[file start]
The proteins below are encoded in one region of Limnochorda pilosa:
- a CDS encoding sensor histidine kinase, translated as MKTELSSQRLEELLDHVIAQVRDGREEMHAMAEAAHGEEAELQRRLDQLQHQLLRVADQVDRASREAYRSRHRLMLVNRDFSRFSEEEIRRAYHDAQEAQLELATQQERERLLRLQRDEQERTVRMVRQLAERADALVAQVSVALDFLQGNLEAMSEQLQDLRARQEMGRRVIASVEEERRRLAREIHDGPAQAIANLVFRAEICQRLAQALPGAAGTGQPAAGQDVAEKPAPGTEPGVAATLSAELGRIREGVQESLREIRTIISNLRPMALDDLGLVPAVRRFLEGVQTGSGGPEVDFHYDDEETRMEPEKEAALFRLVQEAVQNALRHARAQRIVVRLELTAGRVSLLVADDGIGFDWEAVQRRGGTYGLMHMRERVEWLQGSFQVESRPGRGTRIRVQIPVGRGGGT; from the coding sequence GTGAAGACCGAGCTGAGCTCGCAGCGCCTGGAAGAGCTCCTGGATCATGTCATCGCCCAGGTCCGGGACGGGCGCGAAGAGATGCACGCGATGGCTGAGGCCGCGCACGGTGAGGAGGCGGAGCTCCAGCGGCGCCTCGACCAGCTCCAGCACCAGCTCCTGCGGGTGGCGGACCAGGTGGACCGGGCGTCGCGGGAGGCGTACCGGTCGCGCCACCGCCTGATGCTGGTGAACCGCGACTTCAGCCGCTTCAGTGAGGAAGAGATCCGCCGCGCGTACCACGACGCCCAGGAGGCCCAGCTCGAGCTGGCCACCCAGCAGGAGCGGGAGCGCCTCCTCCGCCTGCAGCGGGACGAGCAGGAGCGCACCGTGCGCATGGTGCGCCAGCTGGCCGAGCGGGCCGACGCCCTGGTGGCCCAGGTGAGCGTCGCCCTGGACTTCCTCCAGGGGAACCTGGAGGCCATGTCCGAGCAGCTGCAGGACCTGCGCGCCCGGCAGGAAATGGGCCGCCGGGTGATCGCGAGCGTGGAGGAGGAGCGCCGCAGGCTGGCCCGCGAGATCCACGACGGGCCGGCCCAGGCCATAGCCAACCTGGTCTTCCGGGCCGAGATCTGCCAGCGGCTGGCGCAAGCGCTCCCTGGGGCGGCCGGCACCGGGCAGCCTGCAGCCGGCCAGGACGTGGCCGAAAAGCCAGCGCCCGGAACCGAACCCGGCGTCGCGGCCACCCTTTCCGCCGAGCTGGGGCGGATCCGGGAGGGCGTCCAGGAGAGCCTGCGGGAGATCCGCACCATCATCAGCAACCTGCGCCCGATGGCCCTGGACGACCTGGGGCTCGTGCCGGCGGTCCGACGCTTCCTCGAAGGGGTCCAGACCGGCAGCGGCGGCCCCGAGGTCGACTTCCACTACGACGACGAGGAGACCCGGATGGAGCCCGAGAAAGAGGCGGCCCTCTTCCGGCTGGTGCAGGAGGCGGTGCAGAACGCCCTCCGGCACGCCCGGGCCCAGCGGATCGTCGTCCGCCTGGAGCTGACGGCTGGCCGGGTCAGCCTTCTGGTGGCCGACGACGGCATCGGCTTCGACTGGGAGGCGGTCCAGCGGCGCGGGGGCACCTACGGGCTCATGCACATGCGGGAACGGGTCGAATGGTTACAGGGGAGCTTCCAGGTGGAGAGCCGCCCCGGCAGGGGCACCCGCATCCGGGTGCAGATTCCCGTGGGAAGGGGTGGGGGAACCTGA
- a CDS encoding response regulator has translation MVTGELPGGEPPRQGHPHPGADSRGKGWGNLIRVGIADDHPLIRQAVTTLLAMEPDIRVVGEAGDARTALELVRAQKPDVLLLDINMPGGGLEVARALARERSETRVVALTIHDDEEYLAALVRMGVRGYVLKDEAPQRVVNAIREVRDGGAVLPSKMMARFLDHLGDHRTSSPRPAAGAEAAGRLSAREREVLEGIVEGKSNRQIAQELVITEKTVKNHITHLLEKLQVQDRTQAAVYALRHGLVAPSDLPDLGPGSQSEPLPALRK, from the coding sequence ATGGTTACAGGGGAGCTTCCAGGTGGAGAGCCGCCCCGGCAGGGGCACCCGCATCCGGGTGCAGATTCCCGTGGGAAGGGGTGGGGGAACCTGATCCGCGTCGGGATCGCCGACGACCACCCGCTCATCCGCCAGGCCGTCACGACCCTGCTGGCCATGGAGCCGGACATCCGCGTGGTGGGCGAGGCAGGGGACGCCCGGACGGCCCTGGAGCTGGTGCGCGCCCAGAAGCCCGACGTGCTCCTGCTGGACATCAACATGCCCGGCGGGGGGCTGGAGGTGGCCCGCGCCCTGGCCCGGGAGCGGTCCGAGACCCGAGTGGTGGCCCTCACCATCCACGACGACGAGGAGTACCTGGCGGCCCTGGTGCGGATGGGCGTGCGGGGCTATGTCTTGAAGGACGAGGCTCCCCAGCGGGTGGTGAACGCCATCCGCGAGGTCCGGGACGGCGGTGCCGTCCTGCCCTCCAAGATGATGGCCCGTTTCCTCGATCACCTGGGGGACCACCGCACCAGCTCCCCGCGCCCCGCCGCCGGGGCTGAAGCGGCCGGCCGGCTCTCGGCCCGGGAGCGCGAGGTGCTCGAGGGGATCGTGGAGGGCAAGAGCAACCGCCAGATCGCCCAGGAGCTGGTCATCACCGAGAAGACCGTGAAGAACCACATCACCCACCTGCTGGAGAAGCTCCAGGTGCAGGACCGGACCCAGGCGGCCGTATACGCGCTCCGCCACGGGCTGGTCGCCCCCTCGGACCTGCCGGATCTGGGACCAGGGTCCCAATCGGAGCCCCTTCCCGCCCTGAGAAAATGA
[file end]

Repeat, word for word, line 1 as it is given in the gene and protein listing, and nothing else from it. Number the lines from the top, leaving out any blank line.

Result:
The proteins below are encoded in one region of Limnochorda pilosa: